It is in a sense both eulogy and manifesto, the case he sought to make for the work before us all. “There are days,” he tells interviewer Dick Cavett in the movie, “when you wonder what your role is in this country and what your future is, how you’re going to reconcile yourself to a situation here, and how you are going to communicate to the vast, heedless, unthinking cruel white majority that you are here. I’m terrified by the moral apathy, the death of the heart, that is happening in my country. These people don’t even think I’m human. They have become in themselves moral monsters.”
It echoes the perspective that Baldwin offered in The Fire Next Time, in a piece written as a letter to his nephew, James, named after him. Black people, he told his nephew, as they get older watch “the corpses of your brothers and sisters pile up around you, too young to have done anything. And you realize that when you try to stand up and look the world in the face like you have a right to be here, you have attacked the power structure of the western world. Forget the negro problem: what we ought to look at is how brother is murdering brother, knowing that he is his brother.”
I find it remarkable how Baldwin’s argument connects with some of the most prophetic voices today. Last Thursday, Michelle Alexander came to UNC-A to be interviewed before hundreds at the Kimmel Arena on her take on next steps in this struggle.
In the years after King died, she said, the movement took a turn toward what she called “professional civil rights advocacy,” where organizers worked to become “political insiders who were focused on advocacy and lobbying,” but failed to take note of a backlash that was brewing. Now, she said, “we’re moving from an understanding of civil rights as a political and legal concern to a profound moral and spiritual crisis facing this nation.”
It’s no surprise that Alexander closed her celebrated book, The New Jim Crow, with an extended quotation from The Fire Next Time:
“This is the crime of which I accuse my country and my countrymen,” Baldwin writes, “and for which I and history will never forgive them, that they have destroyed and are destroying hundreds of thousands of lives and do not know it and do not want to know it.”
And still, Baldwin urges his nephew to remember that each of thr people who write him off, “are your brothers – your lost, younger brothers. And if the word integration means anything, this is what it means: that we, with love, shall force our brothers to see themselves as they are, to cease fleeing from reality and begin to change it.”
His words echo those I heard just the next day, Friday, in a similar community interview with Patrice Khan-Cullors, one of the founders of the Black Lives Matter movement. She told a gathering of about 200 at Rainbow Community that she worried a bit about where this powerful movement she helped launch goes next.
“Too many people,” she said, “are being discarded. We need to understand how to be in community and not let the toxicity of these times infect us.”
The work of the movement, Khan-Cullors said, is to find out how to cultivate not just resistance, but also what she called “community care.”
We are only beginning to understand what community care might look like in this context. As each of these prophetic voices attest, it is centered on a conviction in radical equality, radical inclusion, radical compassion: radical in the sense that they admit no qualifiers: equality, except for; inclusion, except for; compassion, except for.
We must all of us be all in. And to make that happen requires, as Hope Johnson suggests in the reading you heard earlier, that we understand all the dimensions of the seemingly simple phrase: We are one.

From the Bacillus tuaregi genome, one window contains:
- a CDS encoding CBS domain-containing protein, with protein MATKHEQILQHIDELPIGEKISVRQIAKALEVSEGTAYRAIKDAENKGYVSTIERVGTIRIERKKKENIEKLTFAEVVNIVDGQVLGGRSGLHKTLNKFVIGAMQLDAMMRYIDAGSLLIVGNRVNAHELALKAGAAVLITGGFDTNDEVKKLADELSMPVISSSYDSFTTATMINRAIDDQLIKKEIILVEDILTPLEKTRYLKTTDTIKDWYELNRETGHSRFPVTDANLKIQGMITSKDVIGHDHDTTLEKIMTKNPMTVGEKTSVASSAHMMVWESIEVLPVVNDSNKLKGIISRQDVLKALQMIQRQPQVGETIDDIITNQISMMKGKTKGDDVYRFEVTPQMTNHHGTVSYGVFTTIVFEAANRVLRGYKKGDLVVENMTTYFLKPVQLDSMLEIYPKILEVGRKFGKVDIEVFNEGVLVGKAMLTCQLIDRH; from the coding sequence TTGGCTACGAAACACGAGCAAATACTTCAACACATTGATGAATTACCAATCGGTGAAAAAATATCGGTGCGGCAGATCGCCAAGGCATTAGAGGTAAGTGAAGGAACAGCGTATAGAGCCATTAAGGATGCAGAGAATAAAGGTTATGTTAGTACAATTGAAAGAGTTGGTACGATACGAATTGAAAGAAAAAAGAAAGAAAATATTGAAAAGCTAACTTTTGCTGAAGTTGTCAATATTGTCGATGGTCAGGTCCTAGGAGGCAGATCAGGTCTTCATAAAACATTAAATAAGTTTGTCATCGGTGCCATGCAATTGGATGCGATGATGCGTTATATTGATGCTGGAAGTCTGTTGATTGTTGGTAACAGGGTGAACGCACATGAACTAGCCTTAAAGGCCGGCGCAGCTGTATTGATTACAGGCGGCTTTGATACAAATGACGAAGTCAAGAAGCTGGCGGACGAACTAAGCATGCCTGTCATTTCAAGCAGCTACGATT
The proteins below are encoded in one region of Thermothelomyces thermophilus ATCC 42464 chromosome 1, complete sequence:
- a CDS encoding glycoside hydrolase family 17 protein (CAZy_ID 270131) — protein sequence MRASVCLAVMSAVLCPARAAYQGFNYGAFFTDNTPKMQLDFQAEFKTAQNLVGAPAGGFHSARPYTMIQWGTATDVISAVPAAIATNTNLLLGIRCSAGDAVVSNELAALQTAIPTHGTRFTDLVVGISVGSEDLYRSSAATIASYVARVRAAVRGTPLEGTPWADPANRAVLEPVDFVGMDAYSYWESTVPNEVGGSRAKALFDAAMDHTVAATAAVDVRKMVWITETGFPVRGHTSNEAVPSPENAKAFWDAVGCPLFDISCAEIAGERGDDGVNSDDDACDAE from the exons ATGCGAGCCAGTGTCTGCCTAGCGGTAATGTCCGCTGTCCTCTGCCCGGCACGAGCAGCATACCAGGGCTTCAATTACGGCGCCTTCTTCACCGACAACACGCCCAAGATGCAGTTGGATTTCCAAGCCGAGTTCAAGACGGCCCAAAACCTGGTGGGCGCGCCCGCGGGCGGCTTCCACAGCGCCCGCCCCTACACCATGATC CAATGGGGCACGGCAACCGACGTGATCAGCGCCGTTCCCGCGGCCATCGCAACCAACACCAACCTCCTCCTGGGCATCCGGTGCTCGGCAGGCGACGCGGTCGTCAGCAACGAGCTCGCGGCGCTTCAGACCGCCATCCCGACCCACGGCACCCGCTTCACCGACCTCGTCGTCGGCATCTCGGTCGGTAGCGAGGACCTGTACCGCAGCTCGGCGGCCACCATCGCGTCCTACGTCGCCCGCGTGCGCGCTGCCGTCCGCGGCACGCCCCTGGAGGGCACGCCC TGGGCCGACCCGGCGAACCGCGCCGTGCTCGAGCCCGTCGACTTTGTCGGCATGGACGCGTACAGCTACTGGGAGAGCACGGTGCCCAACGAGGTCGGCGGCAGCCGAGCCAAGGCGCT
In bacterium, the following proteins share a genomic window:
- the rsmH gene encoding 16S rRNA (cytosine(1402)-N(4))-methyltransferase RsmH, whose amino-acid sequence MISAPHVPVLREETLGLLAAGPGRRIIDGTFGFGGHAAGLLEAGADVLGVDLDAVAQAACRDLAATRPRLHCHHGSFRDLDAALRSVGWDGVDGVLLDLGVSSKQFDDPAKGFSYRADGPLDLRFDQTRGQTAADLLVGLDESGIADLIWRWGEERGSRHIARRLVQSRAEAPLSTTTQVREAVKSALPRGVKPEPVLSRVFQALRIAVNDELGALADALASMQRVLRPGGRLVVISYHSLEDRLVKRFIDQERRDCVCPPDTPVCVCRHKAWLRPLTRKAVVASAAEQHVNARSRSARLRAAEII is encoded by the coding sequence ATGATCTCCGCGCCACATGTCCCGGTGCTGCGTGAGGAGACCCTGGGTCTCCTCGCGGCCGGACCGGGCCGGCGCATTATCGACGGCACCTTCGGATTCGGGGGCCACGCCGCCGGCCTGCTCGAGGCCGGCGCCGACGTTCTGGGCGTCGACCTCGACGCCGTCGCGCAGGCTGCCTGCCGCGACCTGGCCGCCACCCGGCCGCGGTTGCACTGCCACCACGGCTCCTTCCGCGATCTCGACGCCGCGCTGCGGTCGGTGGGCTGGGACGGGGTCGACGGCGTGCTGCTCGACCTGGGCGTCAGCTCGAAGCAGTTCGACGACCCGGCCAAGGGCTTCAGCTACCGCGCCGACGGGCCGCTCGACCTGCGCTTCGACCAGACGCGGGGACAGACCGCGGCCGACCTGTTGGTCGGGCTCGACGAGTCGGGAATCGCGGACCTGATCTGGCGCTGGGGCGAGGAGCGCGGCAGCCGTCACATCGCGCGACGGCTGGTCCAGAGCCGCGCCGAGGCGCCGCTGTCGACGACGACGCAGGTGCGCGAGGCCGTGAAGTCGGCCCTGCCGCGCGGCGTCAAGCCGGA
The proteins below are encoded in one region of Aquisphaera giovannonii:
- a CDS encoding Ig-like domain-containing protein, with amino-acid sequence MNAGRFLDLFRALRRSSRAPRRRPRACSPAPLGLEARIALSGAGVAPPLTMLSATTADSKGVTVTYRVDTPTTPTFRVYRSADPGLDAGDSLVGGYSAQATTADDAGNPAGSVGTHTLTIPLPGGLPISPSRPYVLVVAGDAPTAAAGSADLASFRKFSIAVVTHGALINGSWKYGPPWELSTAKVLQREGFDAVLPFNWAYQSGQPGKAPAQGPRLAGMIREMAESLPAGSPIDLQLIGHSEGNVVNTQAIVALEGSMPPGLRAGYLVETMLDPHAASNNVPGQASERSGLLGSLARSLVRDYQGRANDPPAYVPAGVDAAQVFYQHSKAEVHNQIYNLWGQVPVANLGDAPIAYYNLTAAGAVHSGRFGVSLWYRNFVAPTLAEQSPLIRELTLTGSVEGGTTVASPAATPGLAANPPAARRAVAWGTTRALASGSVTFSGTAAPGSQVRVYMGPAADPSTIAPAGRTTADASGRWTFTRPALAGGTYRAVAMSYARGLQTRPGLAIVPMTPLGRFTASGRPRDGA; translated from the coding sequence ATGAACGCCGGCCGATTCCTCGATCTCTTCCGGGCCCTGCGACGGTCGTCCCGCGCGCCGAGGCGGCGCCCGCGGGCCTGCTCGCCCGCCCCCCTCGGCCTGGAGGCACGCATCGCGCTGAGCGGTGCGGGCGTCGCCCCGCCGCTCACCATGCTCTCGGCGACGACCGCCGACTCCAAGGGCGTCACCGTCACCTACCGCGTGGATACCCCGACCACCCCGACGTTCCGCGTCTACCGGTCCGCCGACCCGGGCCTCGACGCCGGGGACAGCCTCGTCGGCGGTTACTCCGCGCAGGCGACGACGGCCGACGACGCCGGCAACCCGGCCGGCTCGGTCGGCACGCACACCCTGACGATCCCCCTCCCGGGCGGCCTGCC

To begin with, she says, “we” is not a haphazard noun; it doesn’t happen by coincidence. “We” is created, acknowledged, accepted. When I draw another person into a “we” I intentionally assert that the two of us are Iinked in some important way, we are involved in each other and so at least potentially of concern to each other. As Hope puts it, we two diverse souls with our individual natures, individual thoughts, individual histories join as “proudly kindred spirits.
What we make of that moment of shared interest, shared destiny is for us to decide. It can be cultivated and deepened, or it can be squandered and ignored. But it is there before us – a choice to reach out, to align ourselves with another, to explore what we share.
We ARE: As two people joined as “we” there is so much we might share – working, eating, laughing, playing, telling and hearing stories. And, who knows, maybe taking the risk to trust, opening up, trying to understand, struggling, making mistakes, apologizing, forgiving, being forgiven, learning to love our neighbors, learning to love ourselves.
What was it that James Baldwin said? “We will sacrifice all the beauty of our lives, we will imprison ourselves in totems, taboos . . . steeples, races, armies, flags, nations, in order to deny the fact of death, the only fact we have. It seems to me that one ought to rejoice in the act of death – ought to decide, indeed, to earn one’s death by confronting with passion the conundrum of life.”
It is a charge as old as Deuteronomy: “I have set before you life and death, blessings and curses. Choose life that you and your children may live.”
So, what will it take us to choose life? Us choosing life, choosing a way that might bring about the flourishing of every soul, each of us wildly diverse in so many ways, yet at our core indivisible, one.
Baldwin was skeptical that we were capable of such a turn. “I am tired,” he told Cavett in one of those interviews. “I don’t know how it will come about. I know no matter how it comes about it will be bloody, it will be hard. I believe we can do something with this country that’s never been done before. We don’t need numbers; we need passion.”
And the question before us now is whether we are willing to bring passion to that work. For himself, Baldwin said, “I can’t be a pessimist because I’m alive. To be a pessimist means you have agreed that human live is an academic matter. So, I’m forced to be an optimist. I’m forced to believe that we can survive because I have survived. But the future of the negro in this country is precisely as bright or as dark as the future of this country. And it’s up to the American people whether or not they’re going to face, deal with and embrace this stranger who they have maligned for so long.”
Up to us to decide if we are ready to affirm with full heart and no exceptions: we are one.